The job didn’t last long, because in September 1953 he was accepted at Columbia University and sailed for New York, where Judy was waiting for him. They married the following year on August 30. She had received a BA from Harvard and had planned on writing a doctoral thesis, which she put aside when she was given a job as a policy writer at the Israel Embassy in Washington.
His part-time summer work at the Israeli Consulate in New York, responding to the numerous questions about Israel that New Yorkers posed, led to his eventual career as a journalist, and he spent some 35 years at Ma’ariv before resigning in 1992.
He might have continued working at the paper indefinitely, but for the fact that publisher and media mogul Robert Maxwell had bought a large stake of the newspaper’s stock and bargained with the German manufacturer of its new press by playing on German guilt for the Holocaust. Elitzur was shocked and disgusted that the Holocaust should be a bargaining chip in a business transaction and quit working for Maxwell.
Ma’ariv was subsequently purchased by the Nimrodi family, headed by Israel’s best known arms dealer, Jacob Nimrodi.
Elitzur didn’t want to work for a gun runner either, even though it was Nimrodi’s son, Ofer, who was officially the publisher and general manager. Nimrodi subsequently sold the paper to Zaki Rakib, who sold it to Nochi Dankner, who sold it to Shlomo Ben Zvi, who sold it in 2014 to Eli Azur, who heads The Jerusalem Post Group of publications.
Israeli journalists of Elitzur’s generation regarded their calling not so much as a profession as a mission to bring the unfolding story of the young State of Israel to the world. In those days Israel’s bilateral ties were far fewer than they are today, and countries in need of oil caved in to threats of Arab boycotts and did not enter into diplomatic relations with the Jewish state.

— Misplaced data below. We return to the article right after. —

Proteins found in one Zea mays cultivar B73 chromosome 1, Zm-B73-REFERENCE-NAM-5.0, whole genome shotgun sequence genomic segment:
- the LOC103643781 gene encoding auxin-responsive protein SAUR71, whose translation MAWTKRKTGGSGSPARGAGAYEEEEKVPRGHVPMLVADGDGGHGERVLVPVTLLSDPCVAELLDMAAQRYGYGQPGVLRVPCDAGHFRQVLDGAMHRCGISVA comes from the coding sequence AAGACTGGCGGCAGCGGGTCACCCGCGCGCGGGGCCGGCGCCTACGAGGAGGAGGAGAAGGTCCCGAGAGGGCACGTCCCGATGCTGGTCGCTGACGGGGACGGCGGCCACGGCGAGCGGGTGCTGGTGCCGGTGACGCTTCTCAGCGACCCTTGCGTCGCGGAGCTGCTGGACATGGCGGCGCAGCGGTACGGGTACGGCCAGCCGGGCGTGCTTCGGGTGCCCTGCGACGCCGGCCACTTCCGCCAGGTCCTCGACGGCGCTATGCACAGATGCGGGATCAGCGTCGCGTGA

To people like Elitzur, who wanted to convey what the hemmed-in nation was accomplishing despite daily existential threats, journalism provided one opportunity, but not the only one. Like many others, Elitzur had another career choice in the event that journalism didn’t work out: diplomacy. As it happened, he was able to work in both.
As a youth, Elitzur was already writing short stories on his typewriter and selling them to relatives and to family guests for a token fee. He also wrote children’s plays for Hemda Feigenbaum, the first Hebrew announcer of the Palestine Broadcasting Service, which after the establishment of the state became the Voice of Israel.
In the pre-television era, radio played a very significant role in the lives of the population, bringing its listeners news, quizzes, music, culture, children’s programs, a search for relatives of Holocaust survivors – and even an early morning exercise program.
Among her various duties, Feigenbaum was responsible for the children’s programs, for which Elitzur wrote several plays, after first proving himself as an actor. His father, who had been denied secular education by his own ultra-Orthodox father, later rebelled against Orthodoxy and encouraged the young Yuval to soak up as much secular education as possible.
Like his relative, President Reuven Rivlin, Elitzur went to school at the Gymnasia Rehavia, graduating in the class of 1945, several years ahead of Rivlin.
It was thanks to his father that Elitzur began writing plays. “You can’t just appear in plays written by other people,” said his father. “Why don’t you write your own?” And so he did.